David Icke, The Robots' Rebellion: The Story of the Spiritual Renaissance (Gateway Books, 1994)
(Swans - July 28, 2014) Embarking upon a sharp "learning" curve, by June 1994, the born-again mystic known to the world as David Icke was no longer just preaching the good word about how humanity might vibrate to a higher consciousness. Now, within the pages of his latest monument to nonsense, The Robots' Rebellion -- this former sports presenter took the time to document (in mind-numbing detail) the full extent of the malevolent forces that have prevented humankind from reaching spiritual nirvana. By now well-versed in the world of conspiracies, Icke identifies these sinister all-seeing "manipulators" planning "to take over the planet and the human race" as the ones who secretly control our every thought. Icke reminds his readers that we need only consider what happened to the long-gone planet Maldek, whose make-believe civilization was destroyed by a nuclear explosion thousands of years ago, to see what fate beholds us if the manipulators get their way. On Maldek's "history," Icke cites Derek Allan and Bernard Delair's divine book When the Earth Nearly Died: Compelling Evidence of a World Catastrophe, 10,500BC (Gateway Books, 1994). (1) Delair's credentials for being able to write such rubbish is unfortunately long-standing, as for the past forty years he has a been a leading light at a group know as Contact International UFO Research, a UFO group that was set up in 1967 by the 8th Lord Clancarty, Brinsley le Poer Trench (1911-1995), a man with more money than sense who believed that space people had been visiting earth for millions of years.
Having already accepted the mythical fable of Atlantis as self-evidently true in his earlier corpus, Icke now feels better positioned to add more flesh on the bones of his favoured tall tales. Humans did not come about as a result of evolution, it seems, but were seeded by extra-terrestrials from distant cosmic civilizations. Evidence for the existence of the spacecraft within which these alien cosmonauts traversed the galaxies, is according to Icke, present in The Book of Ezekiel -- as described in The Space Ships of Ezekiel (Corgi, 1974). Here it is important to note that this book was heavily derivative of the evangelical alien-sermonizing of George Van Tassell, an inspirational fellow who had started a popular UFO cult in 1947 shortly after reading the esoteric writings of Rudolf Steiner and Edgar Cayce. In 1952, George Van Tassell alleged that he had been honoured to be the first human to receive a telepathic transmission from the Ashtar Galactic Command; a communicative tradition with Ashtar spacebrothers that in more recent years has been upheld by Joshua David Stone (1953-2005), the founder of the Integrated Ascended Masters University. (2)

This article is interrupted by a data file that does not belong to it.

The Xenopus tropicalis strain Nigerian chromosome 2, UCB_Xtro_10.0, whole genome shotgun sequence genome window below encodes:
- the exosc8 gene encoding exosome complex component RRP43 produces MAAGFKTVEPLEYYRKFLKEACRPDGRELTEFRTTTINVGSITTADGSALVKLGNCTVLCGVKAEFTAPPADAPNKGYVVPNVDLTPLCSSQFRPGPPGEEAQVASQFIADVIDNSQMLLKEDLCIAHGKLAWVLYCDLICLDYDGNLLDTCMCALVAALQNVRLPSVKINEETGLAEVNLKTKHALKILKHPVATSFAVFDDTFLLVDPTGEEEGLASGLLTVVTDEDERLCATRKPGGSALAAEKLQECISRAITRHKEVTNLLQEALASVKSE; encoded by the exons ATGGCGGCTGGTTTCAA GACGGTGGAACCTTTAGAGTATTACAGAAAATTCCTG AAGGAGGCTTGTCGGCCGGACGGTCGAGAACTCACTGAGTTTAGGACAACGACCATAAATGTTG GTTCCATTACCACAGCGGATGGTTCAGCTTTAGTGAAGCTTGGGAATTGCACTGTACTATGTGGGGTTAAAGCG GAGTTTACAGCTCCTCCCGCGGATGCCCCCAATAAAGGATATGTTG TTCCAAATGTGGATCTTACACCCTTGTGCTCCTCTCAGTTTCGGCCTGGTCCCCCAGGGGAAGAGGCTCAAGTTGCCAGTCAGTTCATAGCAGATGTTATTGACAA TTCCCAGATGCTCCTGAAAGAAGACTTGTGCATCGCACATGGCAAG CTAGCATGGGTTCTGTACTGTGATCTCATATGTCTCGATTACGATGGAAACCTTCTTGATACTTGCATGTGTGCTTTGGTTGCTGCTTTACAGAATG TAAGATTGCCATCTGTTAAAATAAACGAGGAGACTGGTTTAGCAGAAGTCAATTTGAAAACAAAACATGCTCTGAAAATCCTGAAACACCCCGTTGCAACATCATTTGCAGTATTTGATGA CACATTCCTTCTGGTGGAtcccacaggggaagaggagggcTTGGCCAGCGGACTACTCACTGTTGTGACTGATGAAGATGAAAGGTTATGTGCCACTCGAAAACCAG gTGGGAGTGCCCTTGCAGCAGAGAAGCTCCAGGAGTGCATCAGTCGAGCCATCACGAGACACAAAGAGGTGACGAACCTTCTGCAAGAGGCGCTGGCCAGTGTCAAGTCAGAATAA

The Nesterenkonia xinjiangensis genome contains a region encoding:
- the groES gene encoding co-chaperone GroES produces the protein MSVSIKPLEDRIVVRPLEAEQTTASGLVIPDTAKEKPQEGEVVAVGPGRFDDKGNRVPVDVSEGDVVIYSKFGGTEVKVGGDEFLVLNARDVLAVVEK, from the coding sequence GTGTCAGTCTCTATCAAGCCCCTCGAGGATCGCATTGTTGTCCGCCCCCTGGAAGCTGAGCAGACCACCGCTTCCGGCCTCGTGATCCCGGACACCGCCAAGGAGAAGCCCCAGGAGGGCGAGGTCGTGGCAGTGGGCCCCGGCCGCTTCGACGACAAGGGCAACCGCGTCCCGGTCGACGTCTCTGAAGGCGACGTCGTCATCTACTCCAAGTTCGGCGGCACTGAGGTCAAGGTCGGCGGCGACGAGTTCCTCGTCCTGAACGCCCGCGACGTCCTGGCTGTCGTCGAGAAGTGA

After normalizing alien colonization, Icke, following the incoherent ramblings of William Bramley, states that a secret Brotherhood has been working to fulfil their nefarious goal of "world control and domination" since the fateful day that humanity had been seeded. Commonly referred to The New World Order, this sinister elite was known to Bramley and his followers as the "Brotherhood of the Snake." (3) Enslaving all life on earth is their end goal, and according to Icke, even the advanced techniques that the Brotherhood use to control our minds are primitive compared to the awesome power of both extraterrestrials and the intelligence agencies that work hand-in-hand with the Brotherhood. For example, he asserts: "The CIA today have the ability to abduct someone, implant a micro-chip in their brain, and so hypnotise them that another version of what happened can replace the actual experience in their memory." It is in such a way that Icke believes political assassinations are remotely carried out by mind control. (4)
At this stage, in a fairly nonchalant manner, Icke revives the infamous hate-tract, the Protocols of the Elders of Zion: an anti-Semitic forgery, which contrary to all available evidence Icke says was first discovered in the late 1800s -- a point he bolsters by citing the work of a well-known fascist. (5) For those readers operating under the correct assumption that the Protocols were a forgery -- created and propagated in the late nineteenth century to justify and concentrate racial hatred towards Jewish people -- Icke sets out his opposing argument. Dismissing claims that the Protocols were manufactured and promoted by a vicious ruling class, Icke says it is ironic that Hitler, who Icke acknowledges had used the Protocols to justify the holocaust, "was brought to power by the very Brotherhood elite whose game plan for the world is so brilliantly set out in those Protocols." Icke is able to write such dangerous garbage because he works from the demented premise that the Protocols actually codify not the hidden agenda of Jews, but instead detail the twisted game-plan of the eternal Brotherhood or Illuminati. In this manner Icke refers to this fictitious text as the Illuminati Protocols, asserting that it was only in later years that the wording of the Protocols were doctored to smear Jewish people and conceal the Illuminati's true omnipotence. It is this Illuminati (not the Jewish people) who, having organized themselves as freemasons, have apparently masterminded history, being the hidden hand behind most (if not all) significant historic events. Such events, of course, include both the French Revolution and the American Revolution, which Icke says was "without question a Brotherhood revolution." (6)